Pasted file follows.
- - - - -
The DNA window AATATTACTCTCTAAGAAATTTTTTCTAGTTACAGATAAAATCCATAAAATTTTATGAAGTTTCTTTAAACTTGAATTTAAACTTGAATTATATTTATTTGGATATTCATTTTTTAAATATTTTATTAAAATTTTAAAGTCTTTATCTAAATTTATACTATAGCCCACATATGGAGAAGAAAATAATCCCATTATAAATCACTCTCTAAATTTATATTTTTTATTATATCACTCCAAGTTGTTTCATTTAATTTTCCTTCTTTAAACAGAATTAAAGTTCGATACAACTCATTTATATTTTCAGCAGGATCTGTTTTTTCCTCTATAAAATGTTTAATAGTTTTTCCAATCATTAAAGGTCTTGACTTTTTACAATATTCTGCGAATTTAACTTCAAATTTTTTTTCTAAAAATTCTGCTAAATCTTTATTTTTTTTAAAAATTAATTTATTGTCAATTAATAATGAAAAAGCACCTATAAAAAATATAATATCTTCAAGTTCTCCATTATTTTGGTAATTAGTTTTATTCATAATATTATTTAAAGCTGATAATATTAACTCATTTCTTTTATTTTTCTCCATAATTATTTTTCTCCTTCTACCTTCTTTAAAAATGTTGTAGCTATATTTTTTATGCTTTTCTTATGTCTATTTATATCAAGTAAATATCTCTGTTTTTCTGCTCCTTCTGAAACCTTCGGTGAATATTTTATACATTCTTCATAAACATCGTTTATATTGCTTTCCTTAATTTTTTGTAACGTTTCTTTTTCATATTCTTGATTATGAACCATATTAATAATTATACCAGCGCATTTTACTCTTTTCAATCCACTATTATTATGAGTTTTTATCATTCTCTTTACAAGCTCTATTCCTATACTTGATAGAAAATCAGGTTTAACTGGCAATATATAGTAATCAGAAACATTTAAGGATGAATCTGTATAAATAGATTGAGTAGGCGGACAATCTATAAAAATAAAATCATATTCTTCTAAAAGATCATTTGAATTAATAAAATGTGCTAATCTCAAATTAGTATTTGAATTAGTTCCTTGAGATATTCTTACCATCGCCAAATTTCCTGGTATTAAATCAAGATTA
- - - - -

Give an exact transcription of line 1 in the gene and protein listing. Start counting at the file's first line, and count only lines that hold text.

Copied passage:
The DNA window AATATTACTCTCTAAGAAATTTTTTCTAGTTACAGATAAAATCCATAAAATTTTATGAAGTTTCTTTAAACTTGAATTTAAACTTGAATTATATTTATTTGGATATTCATTTTTTAAATATTTTATTAAAATTTTAAAGTCTTTATCTAAATTTATACTATAGCCCACATATGGAGAAGAAAATAATCCCATTATAAATCACTCTCTAAATTTATATTTTTTATTATATCACTCCAAGTTGTTTCATTTAATTTTCCTTCTTTAAACAGAATTAAAGTTCGATACAACTCATTTATATTTTCAGCAGGATCTGTTTTTTCCTCTATAAAATGTTTAATAGTTTTTCCAATCATTAAAGGTCTTGACTTTTTACAATATTCTGCGAATTTAACTTCAAATTTTTTTTCTAAAAATTCTGCTAAATCTTTATTTTTTTTAAAAATTAATTTATTGTCAATTAATAATGAAAAAGCACCTATAAAAAATATAATATCTTCAAGTTCTCCATTATTTTGGTAATTAGTTTTATTCATAATATTATTTAAAGCTGATAATATTAACTCATTTCTTTTATTTTTCTCCATAATTATTTTTCTCCTTCTACCTTCTTTAAAAATGTTGTAGCTATATTTTTTATGCTTTTCTTATGTCTATTTATATCAAGTAAATATCTCTGTTTTTCTGCTCCTTCTGAAACCTTCGGTGAATATTTTATACATTCTTCATAAACATCGTTTATATTGCTTTCCTTAATTTTTTGTAACGTTTCTTTTTCATATTCTTGATTATGAACCATATTAATAATTATACCAGCGCATTTTACTCTTTTCAATCCACTATTATTATGAGTTTTTATCATTCTCTTTACAAGCTCTATTCCTATACTTGATAGAAAATCAGGTTTAACTGGCAATATATAGTAATCAGAAACATTTAAGGATGAATCTGTATAAATAGATTGAGTAGGCGGACAATCTATAAAAATAAAATCATATTCTTCTAAAAGATCATTTGAATTAATAAAATGTGCTAATCTCAAATTAGTATTTGAATTAGTTCCTTGAGATATTCTTACCATCGCCAAATTTCCTGGTATTAAATCAAGATTA